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17 Apr 2007 : Column 62WH—continued

That is one example, but it is small; we need to accumulate such evidence bases much more widely. I am interested in the idea of Nottingham as an early intervention city and in how my hon. Friend seeks to improve the evidence base at a local level to make the
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case for spend to save. We would like to learn more of Nottingham’s progress on such issues, and I will be happy for the Treasury to come to Nottingham to see that emerging evidence and help in the work that my hon. Friend is leading.

My hon. Friend also suggested that with a better evidence base we could do more to shift the focus of policy and spending on to prevention and early intervention. The local government White Paper has committed to giving local areas more freedom to set local priorities, reducing the amount of central direction and allowing more freedom to shape spending to meet priorities—including, when the case can be demonstrated, more emphasis on prevention.

I am also interested in my hon. Friend’s suggestion to allow local areas to borrow funds in anticipation of future savings. Although as a Treasury Minister I can see potential pitfalls in that approach, it is right that we should consider the idea further and give it due attention to ascertain whether it is a way to strengthen the ability of local leadership to promote early intervention. As my hon. Friend acknowledged, we have produced funds to facilitate pump-priming—for example, the £780 million invested in the children’s fund in the past four to five years; one of that fund’s key aims is to deliver better preventive services. In addition, over the past seven years the invest to save budget has invested £420 million in projects, a number of which have been in the field of preventive support for children and families. By the end of next year, nearly a third of local authorities will have received support from the DFES to identify how to create service efficiencies that allow a move to prevention.

Case studies have been done by the DFES: in north Lincolnshire, a more preventive approach reduced re-registrations on the child protection register from 18 to 11.5 per cent.; and in Blackpool, the identification of cashable efficiency savings in children’s residential care released resources for prevention. I am keen to see what more can also be done in Nottingham to benefit from that kind of flexibility.

As my hon. Friend knows, in the Budget’s spending review we announced a significant investment in the capacity of children’s services for supporting prevention and early intervention as part of an overall increase in the education budget. It will rise by 2.5 per cent a year in real terms on average between 2007-08 and 2010-11. The review will build on the progress made against the “Every Child Matters” agenda by building resilience, providing greater responsiveness and personalisation of services, and offering proactive and preventive support for families who are facing severe difficulties caused by complex needs.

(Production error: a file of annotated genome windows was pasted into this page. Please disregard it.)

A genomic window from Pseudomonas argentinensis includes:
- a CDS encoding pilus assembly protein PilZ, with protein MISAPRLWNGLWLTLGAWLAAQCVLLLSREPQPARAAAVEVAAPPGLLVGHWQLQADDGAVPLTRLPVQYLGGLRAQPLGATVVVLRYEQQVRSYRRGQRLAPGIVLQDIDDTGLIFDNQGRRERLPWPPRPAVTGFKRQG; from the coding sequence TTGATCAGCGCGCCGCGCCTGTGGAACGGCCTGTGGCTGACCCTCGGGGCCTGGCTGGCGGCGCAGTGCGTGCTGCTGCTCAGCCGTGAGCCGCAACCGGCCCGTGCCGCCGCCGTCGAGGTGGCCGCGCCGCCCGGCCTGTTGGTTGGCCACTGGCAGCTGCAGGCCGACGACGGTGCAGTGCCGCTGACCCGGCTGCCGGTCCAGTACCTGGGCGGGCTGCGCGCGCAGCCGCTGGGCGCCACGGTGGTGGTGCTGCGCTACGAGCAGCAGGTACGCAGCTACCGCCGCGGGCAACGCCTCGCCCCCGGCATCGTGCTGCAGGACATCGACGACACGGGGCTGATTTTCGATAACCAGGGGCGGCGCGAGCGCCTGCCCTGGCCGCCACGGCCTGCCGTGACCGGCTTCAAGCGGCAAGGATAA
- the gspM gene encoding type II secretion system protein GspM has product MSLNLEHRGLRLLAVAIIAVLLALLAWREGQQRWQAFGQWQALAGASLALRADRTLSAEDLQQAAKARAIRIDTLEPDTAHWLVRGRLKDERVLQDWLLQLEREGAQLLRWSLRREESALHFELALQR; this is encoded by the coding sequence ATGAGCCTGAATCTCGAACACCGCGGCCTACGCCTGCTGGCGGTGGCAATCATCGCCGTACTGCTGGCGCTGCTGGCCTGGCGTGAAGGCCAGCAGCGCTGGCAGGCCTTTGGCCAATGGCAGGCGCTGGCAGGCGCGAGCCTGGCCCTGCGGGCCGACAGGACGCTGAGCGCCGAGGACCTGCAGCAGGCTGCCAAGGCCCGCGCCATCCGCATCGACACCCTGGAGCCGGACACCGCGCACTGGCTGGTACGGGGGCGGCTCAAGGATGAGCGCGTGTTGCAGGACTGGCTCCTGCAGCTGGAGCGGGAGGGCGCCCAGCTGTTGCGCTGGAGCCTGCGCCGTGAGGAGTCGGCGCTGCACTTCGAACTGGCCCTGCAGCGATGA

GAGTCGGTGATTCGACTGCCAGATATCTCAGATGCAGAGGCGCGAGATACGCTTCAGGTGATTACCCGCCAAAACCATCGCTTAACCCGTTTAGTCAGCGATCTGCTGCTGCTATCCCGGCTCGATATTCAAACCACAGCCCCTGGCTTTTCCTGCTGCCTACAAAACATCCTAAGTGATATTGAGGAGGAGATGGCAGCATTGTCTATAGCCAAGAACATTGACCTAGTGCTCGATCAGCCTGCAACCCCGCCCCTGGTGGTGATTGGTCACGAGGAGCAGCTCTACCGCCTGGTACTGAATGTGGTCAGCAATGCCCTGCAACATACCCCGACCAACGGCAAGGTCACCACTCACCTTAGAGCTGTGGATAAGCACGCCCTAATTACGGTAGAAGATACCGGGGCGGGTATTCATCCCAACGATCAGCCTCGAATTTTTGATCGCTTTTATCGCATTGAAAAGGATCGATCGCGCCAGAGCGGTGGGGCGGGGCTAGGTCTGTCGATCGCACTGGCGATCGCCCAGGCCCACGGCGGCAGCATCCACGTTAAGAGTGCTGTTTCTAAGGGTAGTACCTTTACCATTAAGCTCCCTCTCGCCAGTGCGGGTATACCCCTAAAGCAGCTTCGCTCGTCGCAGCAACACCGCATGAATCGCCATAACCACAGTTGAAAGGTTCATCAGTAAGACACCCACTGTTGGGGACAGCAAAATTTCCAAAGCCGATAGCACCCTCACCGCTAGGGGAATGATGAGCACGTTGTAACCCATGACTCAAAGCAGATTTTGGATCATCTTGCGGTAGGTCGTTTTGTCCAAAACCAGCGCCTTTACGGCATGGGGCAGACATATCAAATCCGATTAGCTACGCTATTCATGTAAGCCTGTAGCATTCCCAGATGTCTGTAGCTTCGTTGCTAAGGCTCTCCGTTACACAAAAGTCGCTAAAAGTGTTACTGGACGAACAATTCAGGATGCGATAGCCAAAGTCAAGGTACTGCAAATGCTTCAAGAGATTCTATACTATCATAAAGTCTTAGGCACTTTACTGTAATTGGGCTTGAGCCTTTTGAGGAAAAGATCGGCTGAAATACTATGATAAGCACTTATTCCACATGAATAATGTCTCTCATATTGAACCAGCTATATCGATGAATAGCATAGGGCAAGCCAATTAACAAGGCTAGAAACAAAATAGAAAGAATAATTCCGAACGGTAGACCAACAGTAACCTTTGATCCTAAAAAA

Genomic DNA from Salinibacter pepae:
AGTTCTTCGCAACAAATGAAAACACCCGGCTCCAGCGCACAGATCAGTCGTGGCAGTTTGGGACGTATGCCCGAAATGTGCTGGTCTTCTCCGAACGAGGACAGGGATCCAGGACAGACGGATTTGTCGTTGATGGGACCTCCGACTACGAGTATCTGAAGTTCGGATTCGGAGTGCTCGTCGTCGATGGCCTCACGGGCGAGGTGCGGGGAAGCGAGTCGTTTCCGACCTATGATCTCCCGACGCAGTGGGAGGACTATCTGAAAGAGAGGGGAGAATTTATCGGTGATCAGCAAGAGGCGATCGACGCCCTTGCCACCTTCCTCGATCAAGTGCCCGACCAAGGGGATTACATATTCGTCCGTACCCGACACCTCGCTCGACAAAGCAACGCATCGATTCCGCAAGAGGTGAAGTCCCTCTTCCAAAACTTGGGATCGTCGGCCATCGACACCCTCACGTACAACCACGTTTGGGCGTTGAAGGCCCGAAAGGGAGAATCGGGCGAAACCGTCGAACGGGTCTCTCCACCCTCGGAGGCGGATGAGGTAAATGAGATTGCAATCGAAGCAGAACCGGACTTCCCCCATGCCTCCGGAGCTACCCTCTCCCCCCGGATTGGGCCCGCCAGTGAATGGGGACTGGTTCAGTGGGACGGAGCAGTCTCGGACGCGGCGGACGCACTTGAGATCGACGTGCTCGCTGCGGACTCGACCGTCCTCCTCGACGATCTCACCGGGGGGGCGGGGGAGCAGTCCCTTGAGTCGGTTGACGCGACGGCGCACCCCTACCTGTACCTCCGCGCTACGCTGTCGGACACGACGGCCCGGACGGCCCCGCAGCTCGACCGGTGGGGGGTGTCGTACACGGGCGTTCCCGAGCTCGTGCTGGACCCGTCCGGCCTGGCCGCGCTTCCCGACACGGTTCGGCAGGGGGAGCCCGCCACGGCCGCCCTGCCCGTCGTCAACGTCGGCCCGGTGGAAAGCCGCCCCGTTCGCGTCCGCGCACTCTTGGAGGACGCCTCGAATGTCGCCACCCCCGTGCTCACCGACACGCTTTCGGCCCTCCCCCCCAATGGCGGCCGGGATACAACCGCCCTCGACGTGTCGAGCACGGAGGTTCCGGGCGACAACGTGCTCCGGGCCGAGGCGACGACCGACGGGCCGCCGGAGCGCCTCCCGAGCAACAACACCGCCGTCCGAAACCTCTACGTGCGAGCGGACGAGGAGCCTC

We recognise the need for early intervention and there will be implementation in respect of taking forward the ideas in our discussion paper—I am thinking in particular of the strands on high-risk, high-harm families, disabled children and their families, and youth services. We must ensure that
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spending on the early years is sustained through the primary school years and into the teenage years. Educational attainment is not enough, because this is about developing wider social and emotional skills to improve life chances and build resilience. That can be done only by ensuring that services are even more responsive and that we can engage children, young people and families in decisions about what is made available to support their own efforts and ambitions. That involves all the local services, the professionals in those areas, from head teachers to general practitioners, and others more widely.

My hon. Friend mentioned support for early intervention in Nottingham, and in particular support for health visiting and the nurse-family partnership scheme. The evaluations of nurse-family partnerships in the US suggest significant short-term and long-term benefits to mothers, children and wider society from intensive support to first-time parents with the highest levels of need. He cited that research in detail. It encouraged us to introduce Sure Start in the early years of this Government. It deliberately brings together education and health services for first-time parents in more deprived communities.

That research also shows why the Government announced last September that they would establish 10 projects to demonstrate models of health-led parenting support for parents of children from pre-birth to their teenage years. The work will build on the experience of the US and will involve a structured programme of home visits by trained health visitors and community midwives to test how the model is best applied in the UK. In particular, it will try to evaluate and quantify the long-term cost savings, including the wider, downstream costs to society, such as those associated with antisocial behaviour and criminality. My hon. Friend cited those in his speech.

We want to work with Nottingham to help build its capacity, so that it can be considered as a site for nurse-family partnerships in the future.